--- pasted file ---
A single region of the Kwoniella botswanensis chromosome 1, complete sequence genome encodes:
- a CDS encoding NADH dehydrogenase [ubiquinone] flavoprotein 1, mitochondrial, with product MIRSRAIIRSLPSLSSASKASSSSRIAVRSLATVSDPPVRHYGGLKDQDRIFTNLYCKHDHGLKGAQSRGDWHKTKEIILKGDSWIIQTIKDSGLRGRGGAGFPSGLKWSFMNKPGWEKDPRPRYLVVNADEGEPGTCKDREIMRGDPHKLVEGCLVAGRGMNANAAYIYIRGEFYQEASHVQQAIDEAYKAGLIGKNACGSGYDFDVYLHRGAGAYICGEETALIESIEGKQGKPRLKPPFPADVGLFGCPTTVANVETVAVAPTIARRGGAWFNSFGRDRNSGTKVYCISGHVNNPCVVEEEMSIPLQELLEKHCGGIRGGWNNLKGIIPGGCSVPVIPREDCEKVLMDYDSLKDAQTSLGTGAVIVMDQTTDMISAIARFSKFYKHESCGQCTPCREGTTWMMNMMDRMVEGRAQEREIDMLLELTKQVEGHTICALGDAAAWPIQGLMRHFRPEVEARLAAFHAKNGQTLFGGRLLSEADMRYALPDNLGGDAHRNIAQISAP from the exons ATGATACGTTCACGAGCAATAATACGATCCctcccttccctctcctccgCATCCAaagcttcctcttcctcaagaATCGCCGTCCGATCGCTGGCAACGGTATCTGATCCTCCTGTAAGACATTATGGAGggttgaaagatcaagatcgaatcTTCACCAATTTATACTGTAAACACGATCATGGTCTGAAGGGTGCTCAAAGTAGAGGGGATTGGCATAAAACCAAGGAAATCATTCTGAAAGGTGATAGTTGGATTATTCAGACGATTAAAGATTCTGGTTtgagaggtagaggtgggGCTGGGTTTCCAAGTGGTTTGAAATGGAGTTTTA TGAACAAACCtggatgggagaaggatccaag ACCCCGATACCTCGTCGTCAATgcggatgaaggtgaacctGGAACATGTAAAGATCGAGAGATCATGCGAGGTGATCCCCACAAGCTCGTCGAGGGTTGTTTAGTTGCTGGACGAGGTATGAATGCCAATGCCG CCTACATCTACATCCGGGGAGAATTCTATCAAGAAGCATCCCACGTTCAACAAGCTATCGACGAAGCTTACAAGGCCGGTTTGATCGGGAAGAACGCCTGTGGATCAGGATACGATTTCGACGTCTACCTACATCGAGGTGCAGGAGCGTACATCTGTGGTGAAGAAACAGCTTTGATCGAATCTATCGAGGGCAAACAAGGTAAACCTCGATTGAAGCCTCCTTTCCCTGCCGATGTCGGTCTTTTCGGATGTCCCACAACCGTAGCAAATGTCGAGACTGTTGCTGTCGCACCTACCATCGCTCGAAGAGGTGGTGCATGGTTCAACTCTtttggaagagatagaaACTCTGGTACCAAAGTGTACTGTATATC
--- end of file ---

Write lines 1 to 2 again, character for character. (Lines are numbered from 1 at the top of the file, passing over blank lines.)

A single region of the Kwoniella botswanensis chromosome 1, complete sequence genome encodes:
- a CDS encoding NADH dehydrogenase [ubiquinone] flavoprotein 1, mitochondrial, with product MIRSRAIIRSLPSLSSASKASSSSRIAVRSLATVSDPPVRHYGGLKDQDRIFTNLYCKHDHGLKGAQSRGDWHKTKEIILKGDSWIIQTIKDSGLRGRGGAGFPSGLKWSFMNKPGWEKDPRPRYLVVNADEGEPGTCKDREIMRGDPHKLVEGCLVAGRGMNANAAYIYIRGEFYQEASHVQQAIDEAYKAGLIGKNACGSGYDFDVYLHRGAGAYICGEETALIESIEGKQGKPRLKPPFPADVGLFGCPTTVANVETVAVAPTIARRGGAWFNSFGRDRNSGTKVYCISGHVNNPCVVEEEMSIPLQELLEKHCGGIRGGWNNLKGIIPGGCSVPVIPREDCEKVLMDYDSLKDAQTSLGTGAVIVMDQTTDMISAIARFSKFYKHESCGQCTPCREGTTWMMNMMDRMVEGRAQEREIDMLLELTKQVEGHTICALGDAAAWPIQGLMRHFRPEVEARLAAFHAKNGQTLFGGRLLSEADMRYALPDNLGGDAHRNIAQISAP from the exons ATGATACGTTCACGAGCAATAATACGATCCctcccttccctctcctccgCATCCAaagcttcctcttcctcaagaATCGCCGTCCGATCGCTGGCAACGGTATCTGATCCTCCTGTAAGACATTATGGAGggttgaaagatcaagatcgaatcTTCACCAATTTATACTGTAAACACGATCATGGTCTGAAGGGTGCTCAAAGTAGAGGGGATTGGCATAAAACCAAGGAAATCATTCTGAAAGGTGATAGTTGGATTATTCAGACGATTAAAGATTCTGGTTtgagaggtagaggtgggGCTGGGTTTCCAAGTGGTTTGAAATGGAGTTTTA TGAACAAACCtggatgggagaaggatccaag ACCCCGATACCTCGTCGTCAATgcggatgaaggtgaacctGGAACATGTAAAGATCGAGAGATCATGCGAGGTGATCCCCACAAGCTCGTCGAGGGTTGTTTAGTTGCTGGACGAGGTATGAATGCCAATGCCG CCTACATCTACATCCGGGGAGAATTCTATCAAGAAGCATCCCACGTTCAACAAGCTATCGACGAAGCTTACAAGGCCGGTTTGATCGGGAAGAACGCCTGTGGATCAGGATACGATTTCGACGTCTACCTACATCGAGGTGCAGGAGCGTACATCTGTGGTGAAGAAACAGCTTTGATCGAATCTATCGAGGGCAAACAAGGTAAACCTCGATTGAAGCCTCCTTTCCCTGCCGATGTCGGTCTTTTCGGATGTCCCACAACCGTAGCAAATGTCGAGACTGTTGCTGTCGCACCTACCATCGCTCGAAGAGGTGGTGCATGGTTCAACTCTtttggaagagatagaaACTCTGGTACCAAAGTGTACTGTATATC